Exploration learning is associated with experiment, discovery, play, risk … and long-term perspective.
Exploitation learning is associated with refinement, efficiency, production, execution…and short-term perspective. An organization that fails to properly balance the allocation of resources between these two will eventually face some crises. For instance, emphasis on exploration learning is likely to yield anemic profits, and focusing only on exploitation learning will choke off creativity and narrow organizational competence. Another way of looking at these two types of organizational learning is: Exploration concerns the know-why’s, and exploitation concerns the know-how’s and know-what’s.
James March’s article, “Exploration And Exploitation In Organizational Learning,” (Organization Science, vol.2, No. 1, February 1991, pp. 71-87) is considered seminal in management and organization issues. He is also the author of “The Technology of Foolishness,” in which he argues that play is the foundation of discovery, creativity, and invention. His notion that “reason inhibits foolishness; learning and imitation inhibit experimentation” should be made into posters and sent to all organizations.
Seriously, though, the opposite of wandering and thinking widely is the ever-narrowing path to hone that skill(s) of “competence.” On such a focused path, the more positive feedback one gets, the more one wants to safeguard that particular competence/skill, whether it’s actually value-added or not. This sets up the foundation of ignorance, the topic of my last post. In contrast, the cost of exploration learning is exemplified in the usual concerns over “basic research” where outcomes are uncertain, time-consuming, and can become the quicksand of escalating resource needs.
In a more stable environment, an organization may be able to coast on exploitation learning and increase efficiency. In a turbulent environment, though, an organization needs to have the flexibility to maneuver. Since an organization cannot become flexible overnight, it needs to build up its knowledge and diversity of ideas while cashing in on the refinement of its competences (exploitation.) Within an organization, one way of gaining new ideas is through new recruits. Or, sometimes, people rotate through different assignments and positions to learn and to contribute.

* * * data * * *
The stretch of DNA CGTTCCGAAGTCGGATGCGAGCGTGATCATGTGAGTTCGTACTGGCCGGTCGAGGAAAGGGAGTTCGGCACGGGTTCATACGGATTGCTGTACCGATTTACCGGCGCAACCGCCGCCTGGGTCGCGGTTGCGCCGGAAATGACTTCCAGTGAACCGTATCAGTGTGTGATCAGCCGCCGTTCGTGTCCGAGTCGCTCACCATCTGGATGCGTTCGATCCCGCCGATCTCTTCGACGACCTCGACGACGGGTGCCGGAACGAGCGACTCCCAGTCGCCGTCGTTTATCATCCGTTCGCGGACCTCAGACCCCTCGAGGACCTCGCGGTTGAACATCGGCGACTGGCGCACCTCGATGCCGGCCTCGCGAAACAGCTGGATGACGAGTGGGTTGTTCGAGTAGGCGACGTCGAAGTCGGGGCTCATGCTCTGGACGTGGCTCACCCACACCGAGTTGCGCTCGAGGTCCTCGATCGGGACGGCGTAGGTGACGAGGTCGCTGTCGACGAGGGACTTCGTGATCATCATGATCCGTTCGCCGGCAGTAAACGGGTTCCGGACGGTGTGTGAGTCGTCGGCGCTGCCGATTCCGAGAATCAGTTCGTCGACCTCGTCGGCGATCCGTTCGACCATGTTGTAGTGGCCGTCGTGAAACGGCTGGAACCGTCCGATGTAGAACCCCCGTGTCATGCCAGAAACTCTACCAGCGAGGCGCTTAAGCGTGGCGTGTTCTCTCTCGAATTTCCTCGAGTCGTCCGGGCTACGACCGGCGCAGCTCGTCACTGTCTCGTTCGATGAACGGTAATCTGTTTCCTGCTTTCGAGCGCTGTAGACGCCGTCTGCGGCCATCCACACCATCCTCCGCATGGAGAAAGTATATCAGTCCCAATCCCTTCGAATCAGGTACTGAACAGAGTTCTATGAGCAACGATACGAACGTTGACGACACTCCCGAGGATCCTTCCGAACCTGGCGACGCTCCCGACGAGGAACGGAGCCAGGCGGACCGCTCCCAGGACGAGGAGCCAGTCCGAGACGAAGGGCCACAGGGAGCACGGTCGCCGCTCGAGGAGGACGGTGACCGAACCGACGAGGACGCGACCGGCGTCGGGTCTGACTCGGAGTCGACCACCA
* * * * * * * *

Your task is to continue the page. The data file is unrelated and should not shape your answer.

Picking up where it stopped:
The distinction between exploration learning and exploitation learning has implications for organizations’ obsession with “safety and security” measures. When most of these measures are based on known practices – exploitation of existing skills – they ultimately hurt exploration learning which is by definition outside the known territory. March quoted the physicist Michael Polanyi on his discoveries, “I would never have conceived my theory, let alone have made a great effort to verify it, if I had been more familiar with major developments in physics that were taking place. Moreover, my initial ignorance of the powerful, false objections that were raised against my ideas protected those ideas from being nipped in the bud.”
I draw our attention to an intriguing distinction between different “flavors” of ignorance: Polanyi’s “ignorance” comprises naiveté and innocence mixed with a desire to gain more knowledge and improve understanding, whereas “ignorance” in George Elliot’s expose (in my last post) is based on fear and the rejection of knowledge especially as it addresses something new.
Wishing you a productive week of exploitation learning, and a thoughtful week of exploring learning. Till next time,
Staying Sane and Charging Ahead.
Direct Contact: firstname.lastname@example.org
Editor’s note: Dr. Yang has a PhD in Management from the Wharton Business School of the University of Pennsylvania. She taught at Wharton for a number of years, and consulted for small groups and small organizations and on cross-cultural issues. Her professional worldview comprises three pillars: 1. All organizations are social systems in which elements are inter-related. 2. To improve organizations, the focus should be on the positive dimensions on which to build. This philosophical foundation is Appreciative Inquiry. 3. Yang subscribes to the methodological perspective that she is part of the instrument from which to gain quality data from respondents, and with which to compare and contrast with others’ realities.